Use your email service's "spam" button to add the scammer's email address to a potential threat database. This will protect you and other potential phishing targets from future messages from this address.

Report fake emails and phishing websites to the FTC at,  so they can take action to remove these websites.

Warn friends and family about a scam — but make sure to send them a screenshot instead of forwarding suspicious emails directly.

The FTC provides the following tips to protect your data across all your devices:

  • Protect your computer by using security software. Set the software to update automatically so it will deal with any new security threats.
  • Protect your cell phone by setting software to update automatically. These updates could give you critical protection against security threats.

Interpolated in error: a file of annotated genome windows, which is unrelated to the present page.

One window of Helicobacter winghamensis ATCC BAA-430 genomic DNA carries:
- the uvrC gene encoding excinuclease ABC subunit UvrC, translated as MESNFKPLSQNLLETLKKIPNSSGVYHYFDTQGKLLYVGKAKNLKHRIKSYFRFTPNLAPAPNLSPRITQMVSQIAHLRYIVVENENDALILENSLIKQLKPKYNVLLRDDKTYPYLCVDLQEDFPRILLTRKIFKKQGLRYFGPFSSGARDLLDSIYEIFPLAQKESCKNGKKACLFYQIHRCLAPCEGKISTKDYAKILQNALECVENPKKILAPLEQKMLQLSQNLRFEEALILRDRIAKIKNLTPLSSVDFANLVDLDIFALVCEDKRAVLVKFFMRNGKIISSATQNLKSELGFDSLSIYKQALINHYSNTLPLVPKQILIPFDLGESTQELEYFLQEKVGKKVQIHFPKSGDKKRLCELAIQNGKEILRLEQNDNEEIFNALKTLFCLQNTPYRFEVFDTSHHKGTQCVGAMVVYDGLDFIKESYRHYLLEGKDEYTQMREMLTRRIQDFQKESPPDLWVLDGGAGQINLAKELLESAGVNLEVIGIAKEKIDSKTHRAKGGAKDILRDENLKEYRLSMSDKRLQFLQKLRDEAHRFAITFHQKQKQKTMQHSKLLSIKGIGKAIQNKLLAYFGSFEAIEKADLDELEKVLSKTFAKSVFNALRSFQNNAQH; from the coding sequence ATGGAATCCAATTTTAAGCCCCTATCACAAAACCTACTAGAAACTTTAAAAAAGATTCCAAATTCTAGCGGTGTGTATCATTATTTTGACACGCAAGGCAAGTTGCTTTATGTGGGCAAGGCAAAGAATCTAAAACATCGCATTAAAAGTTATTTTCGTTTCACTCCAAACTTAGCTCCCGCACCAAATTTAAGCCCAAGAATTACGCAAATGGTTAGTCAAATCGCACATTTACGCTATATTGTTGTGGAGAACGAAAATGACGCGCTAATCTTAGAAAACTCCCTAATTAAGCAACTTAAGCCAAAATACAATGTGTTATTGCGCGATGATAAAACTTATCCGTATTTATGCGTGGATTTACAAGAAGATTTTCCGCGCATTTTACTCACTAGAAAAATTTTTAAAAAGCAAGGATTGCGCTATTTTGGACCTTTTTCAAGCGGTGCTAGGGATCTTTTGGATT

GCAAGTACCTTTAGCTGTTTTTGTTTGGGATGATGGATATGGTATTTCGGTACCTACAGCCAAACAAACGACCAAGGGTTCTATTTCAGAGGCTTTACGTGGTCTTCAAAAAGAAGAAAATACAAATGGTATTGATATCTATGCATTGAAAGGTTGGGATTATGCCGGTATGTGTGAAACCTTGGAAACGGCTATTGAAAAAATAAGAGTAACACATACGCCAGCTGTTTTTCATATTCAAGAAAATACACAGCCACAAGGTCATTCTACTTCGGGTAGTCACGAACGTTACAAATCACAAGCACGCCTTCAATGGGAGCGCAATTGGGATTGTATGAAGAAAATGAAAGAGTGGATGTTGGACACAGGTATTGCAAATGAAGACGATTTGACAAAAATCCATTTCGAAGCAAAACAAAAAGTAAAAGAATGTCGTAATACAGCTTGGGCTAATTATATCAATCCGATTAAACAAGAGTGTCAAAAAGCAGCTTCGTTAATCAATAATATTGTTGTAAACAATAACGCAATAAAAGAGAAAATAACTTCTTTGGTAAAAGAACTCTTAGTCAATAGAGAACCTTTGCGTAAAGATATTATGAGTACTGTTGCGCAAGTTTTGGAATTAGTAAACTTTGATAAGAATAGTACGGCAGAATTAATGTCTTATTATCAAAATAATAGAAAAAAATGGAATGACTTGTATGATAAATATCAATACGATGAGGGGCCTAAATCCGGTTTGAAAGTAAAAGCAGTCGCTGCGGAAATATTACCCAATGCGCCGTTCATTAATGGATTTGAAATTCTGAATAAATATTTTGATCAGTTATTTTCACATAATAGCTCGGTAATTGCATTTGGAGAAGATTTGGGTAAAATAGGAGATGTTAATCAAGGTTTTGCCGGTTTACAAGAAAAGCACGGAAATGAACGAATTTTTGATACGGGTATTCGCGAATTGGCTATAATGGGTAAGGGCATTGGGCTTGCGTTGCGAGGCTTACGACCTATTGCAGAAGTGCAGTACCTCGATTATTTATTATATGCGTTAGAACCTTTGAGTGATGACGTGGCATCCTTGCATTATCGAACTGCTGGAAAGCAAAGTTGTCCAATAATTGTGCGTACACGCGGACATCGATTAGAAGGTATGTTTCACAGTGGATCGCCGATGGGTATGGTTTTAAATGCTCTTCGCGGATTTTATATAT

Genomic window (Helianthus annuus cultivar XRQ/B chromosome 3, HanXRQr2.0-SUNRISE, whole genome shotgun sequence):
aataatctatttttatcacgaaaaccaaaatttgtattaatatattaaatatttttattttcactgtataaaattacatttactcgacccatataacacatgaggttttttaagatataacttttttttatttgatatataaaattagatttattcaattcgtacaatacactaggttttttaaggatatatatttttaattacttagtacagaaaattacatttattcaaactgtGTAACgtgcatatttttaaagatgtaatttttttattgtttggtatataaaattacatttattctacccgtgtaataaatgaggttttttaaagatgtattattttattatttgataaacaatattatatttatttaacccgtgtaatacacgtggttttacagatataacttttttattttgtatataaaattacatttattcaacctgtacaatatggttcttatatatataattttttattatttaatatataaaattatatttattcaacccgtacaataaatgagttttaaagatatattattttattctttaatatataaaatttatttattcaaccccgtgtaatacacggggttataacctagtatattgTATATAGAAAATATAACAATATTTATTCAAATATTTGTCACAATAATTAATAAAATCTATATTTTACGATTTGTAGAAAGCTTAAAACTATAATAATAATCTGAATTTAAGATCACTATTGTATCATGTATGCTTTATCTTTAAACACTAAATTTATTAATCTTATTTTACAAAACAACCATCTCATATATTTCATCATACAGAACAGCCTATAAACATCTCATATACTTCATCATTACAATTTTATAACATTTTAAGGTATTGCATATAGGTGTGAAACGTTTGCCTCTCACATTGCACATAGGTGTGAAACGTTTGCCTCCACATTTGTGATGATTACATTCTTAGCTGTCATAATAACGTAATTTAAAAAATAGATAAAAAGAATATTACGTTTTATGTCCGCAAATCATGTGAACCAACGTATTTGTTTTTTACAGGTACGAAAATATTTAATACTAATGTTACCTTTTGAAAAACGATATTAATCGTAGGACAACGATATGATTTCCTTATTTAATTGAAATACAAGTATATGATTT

• Protect your accounts by using multi-factor authentication. Some accounts offer extra security by requiring two or more credentials to log in to your account. This is called multi-factor authentication. The extra credentials you need to log in to your account fall into three categories:
    • something you know — like a passcode, a PIN, or the answer to a security question. 
    • something you have — like a one-time verification passcode you get by text, email, or from an authenticator app; or a security key
    • something you are — like a scan of your fingerprint, your retina, or your face
  • Protect your data by backing it up. Back up the data on your computer to an external hard drive or in the cloud. Back up the data on your phone, too.

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Ben Demers
Audience Engagement Manager,

Ben Demers manages digital content and engagement at Kiplinger, informing readers through a range of personal finance articles, e-newsletters, social media, syndicated content, and videos. He is passionate about helping people lead their best lives through sound financial behavior, particularly saving money at home and avoiding scams and identity theft. Ben graduated with an M.P.S. from Georgetown University and a B.A. from Vassar College. He joined Kiplinger in May 2017.